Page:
MTU diesels help this West Coast workboat operator cut fuel costs for long-haul towing and ship-assist jobs throughout the Pacific Ocean. Other engine benefits include faster throttle response and reduced noise and vibration.
COOS BAY, Oregon— Starting with a single small wooden tug in the 1930s, Sause Bros. has grown its fleet to 60 tugs and barges, in the process becoming one of the most respected names in U.S. marine cargo transportation. One key to the company’s continued success has been a long-term fleet modernization program. A cornerstone of that program was the company’s decision to replace its existing medium-speed marine diesel engines with high-speed marine diesels from MTU . It is a decision that is paying off in big fuel savings, better performance and improved dependability.
Sause Bros. barges petroleum, lumber, plywood, paper and chemicals between many Pacific Ocean ports in the United States, Central and South America, the South Pacific and even Russia. Typical one-way trips can range from 1,200 to 2,400 nautical miles, and some are much longer. In addition to cargo transportation, the company’s vessels are hired for ocean-towing and ship-assist jobs.
Modernization program features MTU engines
To meet the demands of customers and regulators, while also controlling costs, 10 years ago Sause Bros. embarked on a 20-year vessel-modernization program. The program includes renovating old boats as well as constructing new ones.
Today, a little over one-third of the tugs and barges in the Sause Bros. fleet are powered by MTU Series 4000 and Series 2000 IRONMEN marine diesel engines. The tugs feature MTU Series 4000 engines with 12V and 16V cylinder configurations, as well as 12V Series 2000 and Series 60 engines. The most powerful of these engines, the 12V and 16V Series 4000 units, are installed in the company’s long-distance ocean-towing tugs, while Series 2000 and Series 60 engines power tugs that operate in harbors. All of the company’s MTU equipped barges are powered by Series 60 engines, which are longtime fixtures in the workboat market.
Fuel economy a key to survival
“At the time we started our modernization, we were burning about 15 million gallons of fuel a year, so we were looking for a way to be as fuel-efficient as possible,” says Dale Sause, the company’s president. “In the 1960s and ’70s, fuel, maintenance and labor were all roughly the same percentage of our expenses, but as fuel prices have risen to over $3 a gallon, fuel costs rapidly became the 800-pound gorilla in the room, triple the size of the other two items.”
Thanks to the modernization program, however, Sause Bros. has been able to achieve a 30 to 47 percent reduction in fuel consumption. The company estimates that up to 15 percent of the savings can be attributed directly to the new fuel-efficient MTU engines. MTU engines also offer lower lube-oil consumption and lower exhaust emissions. Series 4000, 2000 and 60 engines all meet EPA Tier 2 emissions standards, a requirement for boats operating in California waters.
Reliability is also a key
When it came time to choose from among today’s best marine engines, Sause says that they ultimately chose MTU based on overall engine quality and reliability.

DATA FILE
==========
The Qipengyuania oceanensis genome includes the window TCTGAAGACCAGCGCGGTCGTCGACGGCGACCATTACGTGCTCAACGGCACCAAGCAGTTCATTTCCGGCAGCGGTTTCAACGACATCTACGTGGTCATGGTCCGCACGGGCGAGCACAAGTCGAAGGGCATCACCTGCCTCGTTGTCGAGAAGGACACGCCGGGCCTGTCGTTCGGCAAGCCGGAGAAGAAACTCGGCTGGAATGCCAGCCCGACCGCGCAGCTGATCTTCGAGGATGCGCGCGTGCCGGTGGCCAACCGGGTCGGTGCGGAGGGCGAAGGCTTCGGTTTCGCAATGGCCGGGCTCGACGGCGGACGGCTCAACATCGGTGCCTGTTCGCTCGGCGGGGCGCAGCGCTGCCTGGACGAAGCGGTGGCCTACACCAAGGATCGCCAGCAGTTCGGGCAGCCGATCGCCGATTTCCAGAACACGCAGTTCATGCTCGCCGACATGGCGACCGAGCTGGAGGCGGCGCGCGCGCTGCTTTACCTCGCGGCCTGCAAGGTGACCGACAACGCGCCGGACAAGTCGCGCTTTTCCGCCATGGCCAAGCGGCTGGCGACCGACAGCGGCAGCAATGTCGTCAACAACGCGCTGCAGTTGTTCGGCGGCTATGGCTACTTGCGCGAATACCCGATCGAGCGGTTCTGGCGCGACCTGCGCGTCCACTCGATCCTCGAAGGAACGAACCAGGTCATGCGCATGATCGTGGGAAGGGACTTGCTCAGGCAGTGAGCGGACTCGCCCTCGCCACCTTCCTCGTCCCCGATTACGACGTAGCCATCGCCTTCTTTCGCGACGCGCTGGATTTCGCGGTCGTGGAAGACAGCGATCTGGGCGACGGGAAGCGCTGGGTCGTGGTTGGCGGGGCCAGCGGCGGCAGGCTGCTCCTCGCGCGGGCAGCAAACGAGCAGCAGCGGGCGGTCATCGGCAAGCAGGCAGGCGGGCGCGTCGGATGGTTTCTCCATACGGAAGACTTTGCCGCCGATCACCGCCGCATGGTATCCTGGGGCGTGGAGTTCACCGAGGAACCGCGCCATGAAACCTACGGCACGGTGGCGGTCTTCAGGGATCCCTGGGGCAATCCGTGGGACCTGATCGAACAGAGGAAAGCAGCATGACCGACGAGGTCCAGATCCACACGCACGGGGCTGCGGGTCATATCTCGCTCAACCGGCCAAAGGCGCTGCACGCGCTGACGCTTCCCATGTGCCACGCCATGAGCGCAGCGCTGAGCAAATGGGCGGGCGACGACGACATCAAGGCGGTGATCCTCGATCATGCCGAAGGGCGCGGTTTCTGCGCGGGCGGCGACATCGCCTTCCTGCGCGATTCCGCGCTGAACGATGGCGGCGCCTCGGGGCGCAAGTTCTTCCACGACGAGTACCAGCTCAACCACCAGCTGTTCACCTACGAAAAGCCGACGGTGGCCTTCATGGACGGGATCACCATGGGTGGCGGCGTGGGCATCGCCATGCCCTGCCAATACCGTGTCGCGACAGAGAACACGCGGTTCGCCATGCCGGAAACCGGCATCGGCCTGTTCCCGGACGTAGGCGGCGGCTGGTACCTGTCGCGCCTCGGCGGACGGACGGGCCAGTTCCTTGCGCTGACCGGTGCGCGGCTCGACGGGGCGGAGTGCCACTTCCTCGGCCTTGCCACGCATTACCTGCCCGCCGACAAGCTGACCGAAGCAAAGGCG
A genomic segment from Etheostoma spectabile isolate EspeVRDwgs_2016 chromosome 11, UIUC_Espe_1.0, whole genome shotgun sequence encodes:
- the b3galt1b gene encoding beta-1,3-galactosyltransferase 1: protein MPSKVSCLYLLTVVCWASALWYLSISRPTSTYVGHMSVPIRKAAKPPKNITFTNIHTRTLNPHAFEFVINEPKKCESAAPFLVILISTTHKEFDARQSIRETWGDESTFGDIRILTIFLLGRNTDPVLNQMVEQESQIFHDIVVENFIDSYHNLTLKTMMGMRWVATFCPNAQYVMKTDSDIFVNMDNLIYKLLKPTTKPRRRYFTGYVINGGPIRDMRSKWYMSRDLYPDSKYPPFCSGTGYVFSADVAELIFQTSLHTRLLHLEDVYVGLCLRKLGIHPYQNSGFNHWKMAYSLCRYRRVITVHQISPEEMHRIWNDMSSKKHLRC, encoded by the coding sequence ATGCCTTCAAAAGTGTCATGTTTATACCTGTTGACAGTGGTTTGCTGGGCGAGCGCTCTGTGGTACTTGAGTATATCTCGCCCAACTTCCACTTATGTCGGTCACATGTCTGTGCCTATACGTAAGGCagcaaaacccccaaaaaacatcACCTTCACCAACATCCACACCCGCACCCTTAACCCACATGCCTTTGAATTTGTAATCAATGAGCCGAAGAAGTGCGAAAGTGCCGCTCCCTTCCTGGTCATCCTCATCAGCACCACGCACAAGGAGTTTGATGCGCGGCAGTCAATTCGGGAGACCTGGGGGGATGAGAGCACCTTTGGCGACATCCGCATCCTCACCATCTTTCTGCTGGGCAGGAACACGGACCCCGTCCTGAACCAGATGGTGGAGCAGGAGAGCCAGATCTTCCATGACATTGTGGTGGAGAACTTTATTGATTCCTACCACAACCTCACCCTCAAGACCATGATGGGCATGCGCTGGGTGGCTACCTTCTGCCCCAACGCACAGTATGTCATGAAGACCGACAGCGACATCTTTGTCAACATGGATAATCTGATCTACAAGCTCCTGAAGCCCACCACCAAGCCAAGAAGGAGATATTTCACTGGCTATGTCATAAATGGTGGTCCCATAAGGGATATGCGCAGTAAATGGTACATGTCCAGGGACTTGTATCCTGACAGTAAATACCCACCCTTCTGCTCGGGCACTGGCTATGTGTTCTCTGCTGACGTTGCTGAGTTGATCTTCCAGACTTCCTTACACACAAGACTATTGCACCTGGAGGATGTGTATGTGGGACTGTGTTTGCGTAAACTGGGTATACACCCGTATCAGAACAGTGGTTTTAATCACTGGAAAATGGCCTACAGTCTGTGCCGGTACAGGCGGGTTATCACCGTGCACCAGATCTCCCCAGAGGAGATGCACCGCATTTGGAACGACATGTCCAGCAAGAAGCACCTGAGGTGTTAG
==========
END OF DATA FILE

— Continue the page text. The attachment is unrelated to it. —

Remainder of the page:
On long tows, Sause Bros.’ captains sometimes operate their vessels for weeks at a time without shutting down the engines. What’s more, these long trips can involve towing cargoes that weigh up to 25,000 tons into hurricane-force winds and seas as high as 40 feet. “During severe winter storms, you have to be up against the throttle for long periods of time, so you need an engine that’s very reliable,” Sause says.
Choosing high-speed engines
There were misgivings among some at the company about the move to high-speed engines. “The standard in our fleet, at the time, were 900 rpm, two-stroke engines,” Sause recalls. “We had tried other brands of 1,800 rpm engines in the past, but they had not been successful at handling the constant loads and hours.” With downtime costing up to $30,000 a day, those who had misgivings about the engines were concerned about reliability.
However, experience with the MTU engines has swayed the doubters, Sause claims. “If you ask them today, I think they would tell you that the quality and reliability of the engines has converted them.”
Several performance advantages of MTU engines, such as faster throttle response, reduced noise and vibration, and more compact design, have been noted by the boat captains. Reduced noise and vibration are important for crew comfort on long trips, and the more compact engine envelope opens up more space in engine rooms.
Time between overhaul improvements
Another factor that helped sell Sause on MTU engines was their extended time between overhauls. TBO for Sause’s MTU engines has been 30,000 hours, compared to 24,000 hours or less for competitive engines. That can translate into an additional 12 to 18 months between overhauls, he says.
As for the overhauls themselves, Sause reports that they’ve gone very smoothly. MTU distributors have dispatched technical representatives to supervise maintenance work and set up effective preventive maintenance programs.
So far in its modernization program, Sause Bros. has equipped more than 10 tugs with MTU engines. Over the next 10 years, the company plans to install MTU engines in dozens more tugs as part of both retrofits and new construction projects.